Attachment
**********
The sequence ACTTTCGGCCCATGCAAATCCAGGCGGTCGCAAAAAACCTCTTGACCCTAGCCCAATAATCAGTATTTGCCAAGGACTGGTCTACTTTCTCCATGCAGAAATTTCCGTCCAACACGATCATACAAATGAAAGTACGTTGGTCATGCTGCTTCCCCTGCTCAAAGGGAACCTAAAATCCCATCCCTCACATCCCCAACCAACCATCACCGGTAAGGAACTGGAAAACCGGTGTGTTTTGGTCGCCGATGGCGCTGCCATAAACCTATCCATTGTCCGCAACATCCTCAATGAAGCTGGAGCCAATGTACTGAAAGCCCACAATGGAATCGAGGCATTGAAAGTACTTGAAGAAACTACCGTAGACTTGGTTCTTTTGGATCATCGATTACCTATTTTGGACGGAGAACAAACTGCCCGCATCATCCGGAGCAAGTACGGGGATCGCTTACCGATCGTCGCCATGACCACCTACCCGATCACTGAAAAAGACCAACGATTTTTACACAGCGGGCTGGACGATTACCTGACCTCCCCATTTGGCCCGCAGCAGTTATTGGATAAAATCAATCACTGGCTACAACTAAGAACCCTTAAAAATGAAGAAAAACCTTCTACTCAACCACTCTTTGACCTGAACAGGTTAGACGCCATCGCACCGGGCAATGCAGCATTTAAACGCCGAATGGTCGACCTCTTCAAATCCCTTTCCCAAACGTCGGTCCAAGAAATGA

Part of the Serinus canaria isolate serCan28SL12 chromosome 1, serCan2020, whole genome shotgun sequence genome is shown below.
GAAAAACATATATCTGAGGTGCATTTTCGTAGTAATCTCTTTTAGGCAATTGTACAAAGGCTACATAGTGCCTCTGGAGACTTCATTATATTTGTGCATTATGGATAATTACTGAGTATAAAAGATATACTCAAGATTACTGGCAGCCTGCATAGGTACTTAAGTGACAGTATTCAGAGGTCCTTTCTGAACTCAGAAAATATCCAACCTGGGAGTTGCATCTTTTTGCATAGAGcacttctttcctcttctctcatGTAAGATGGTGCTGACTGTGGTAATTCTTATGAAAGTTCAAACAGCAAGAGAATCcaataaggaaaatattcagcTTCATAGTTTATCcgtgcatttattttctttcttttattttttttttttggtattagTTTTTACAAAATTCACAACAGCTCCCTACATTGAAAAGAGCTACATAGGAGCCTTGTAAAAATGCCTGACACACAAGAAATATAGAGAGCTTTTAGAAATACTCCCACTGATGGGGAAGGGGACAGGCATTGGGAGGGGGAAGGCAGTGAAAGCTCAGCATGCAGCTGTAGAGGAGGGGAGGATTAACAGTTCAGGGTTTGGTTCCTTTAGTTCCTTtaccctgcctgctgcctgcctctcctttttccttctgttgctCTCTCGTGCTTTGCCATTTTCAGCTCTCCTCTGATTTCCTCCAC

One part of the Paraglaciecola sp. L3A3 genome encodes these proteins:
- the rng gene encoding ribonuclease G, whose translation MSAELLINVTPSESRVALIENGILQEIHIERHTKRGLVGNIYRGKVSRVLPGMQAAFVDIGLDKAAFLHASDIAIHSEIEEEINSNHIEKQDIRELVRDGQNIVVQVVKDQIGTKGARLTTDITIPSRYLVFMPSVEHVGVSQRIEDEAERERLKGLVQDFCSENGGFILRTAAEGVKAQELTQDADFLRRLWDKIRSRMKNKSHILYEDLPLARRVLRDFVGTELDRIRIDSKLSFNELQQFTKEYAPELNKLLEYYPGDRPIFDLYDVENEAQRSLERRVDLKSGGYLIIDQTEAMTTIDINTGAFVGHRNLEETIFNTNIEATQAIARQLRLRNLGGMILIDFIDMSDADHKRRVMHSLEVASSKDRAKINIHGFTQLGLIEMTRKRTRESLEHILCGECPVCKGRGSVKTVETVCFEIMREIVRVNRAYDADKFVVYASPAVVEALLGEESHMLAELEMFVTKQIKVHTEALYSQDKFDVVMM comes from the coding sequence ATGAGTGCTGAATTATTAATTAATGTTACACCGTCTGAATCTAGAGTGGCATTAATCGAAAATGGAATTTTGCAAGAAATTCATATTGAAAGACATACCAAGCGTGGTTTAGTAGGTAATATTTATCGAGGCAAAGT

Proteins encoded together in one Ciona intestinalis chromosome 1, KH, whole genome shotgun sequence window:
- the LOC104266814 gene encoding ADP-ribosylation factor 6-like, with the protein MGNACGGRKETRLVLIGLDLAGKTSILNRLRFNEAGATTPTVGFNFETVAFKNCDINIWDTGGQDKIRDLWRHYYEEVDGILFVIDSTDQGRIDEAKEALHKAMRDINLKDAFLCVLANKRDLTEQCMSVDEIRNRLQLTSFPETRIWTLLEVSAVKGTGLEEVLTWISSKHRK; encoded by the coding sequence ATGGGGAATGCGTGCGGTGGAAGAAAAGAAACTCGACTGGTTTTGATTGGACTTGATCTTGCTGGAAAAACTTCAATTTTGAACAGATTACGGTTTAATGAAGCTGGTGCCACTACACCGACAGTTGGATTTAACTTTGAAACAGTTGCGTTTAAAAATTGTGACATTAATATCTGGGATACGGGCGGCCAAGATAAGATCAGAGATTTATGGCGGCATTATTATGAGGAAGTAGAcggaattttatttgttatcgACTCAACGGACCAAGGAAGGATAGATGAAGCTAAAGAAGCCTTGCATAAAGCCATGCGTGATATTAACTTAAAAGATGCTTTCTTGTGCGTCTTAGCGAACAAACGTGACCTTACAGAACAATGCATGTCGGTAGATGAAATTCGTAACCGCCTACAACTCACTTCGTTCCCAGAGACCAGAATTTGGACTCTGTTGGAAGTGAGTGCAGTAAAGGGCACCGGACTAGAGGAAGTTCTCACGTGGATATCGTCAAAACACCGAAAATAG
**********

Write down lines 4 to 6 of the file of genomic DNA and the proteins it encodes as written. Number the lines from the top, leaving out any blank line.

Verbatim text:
One part of the Paraglaciecola sp. L3A3 genome encodes these proteins:
- the rng gene encoding ribonuclease G, whose translation MSAELLINVTPSESRVALIENGILQEIHIERHTKRGLVGNIYRGKVSRVLPGMQAAFVDIGLDKAAFLHASDIAIHSEIEEEINSNHIEKQDIRELVRDGQNIVVQVVKDQIGTKGARLTTDITIPSRYLVFMPSVEHVGVSQRIEDEAERERLKGLVQDFCSENGGFILRTAAEGVKAQELTQDADFLRRLWDKIRSRMKNKSHILYEDLPLARRVLRDFVGTELDRIRIDSKLSFNELQQFTKEYAPELNKLLEYYPGDRPIFDLYDVENEAQRSLERRVDLKSGGYLIIDQTEAMTTIDINTGAFVGHRNLEETIFNTNIEATQAIARQLRLRNLGGMILIDFIDMSDADHKRRVMHSLEVASSKDRAKINIHGFTQLGLIEMTRKRTRESLEHILCGECPVCKGRGSVKTVETVCFEIMREIVRVNRAYDADKFVVYASPAVVEALLGEESHMLAELEMFVTKQIKVHTEALYSQDKFDVVMM comes from the coding sequence ATGAGTGCTGAATTATTAATTAATGTTACACCGTCTGAATCTAGAGTGGCATTAATCGAAAATGGAATTTTGCAAGAAATTCATATTGAAAGACATACCAAGCGTGGTTTAGTAGGTAATATTTATCGAGGCAAAGT

Proteins encoded together in one Ciona intestinalis chromosome 1, KH, whole genome shotgun sequence window: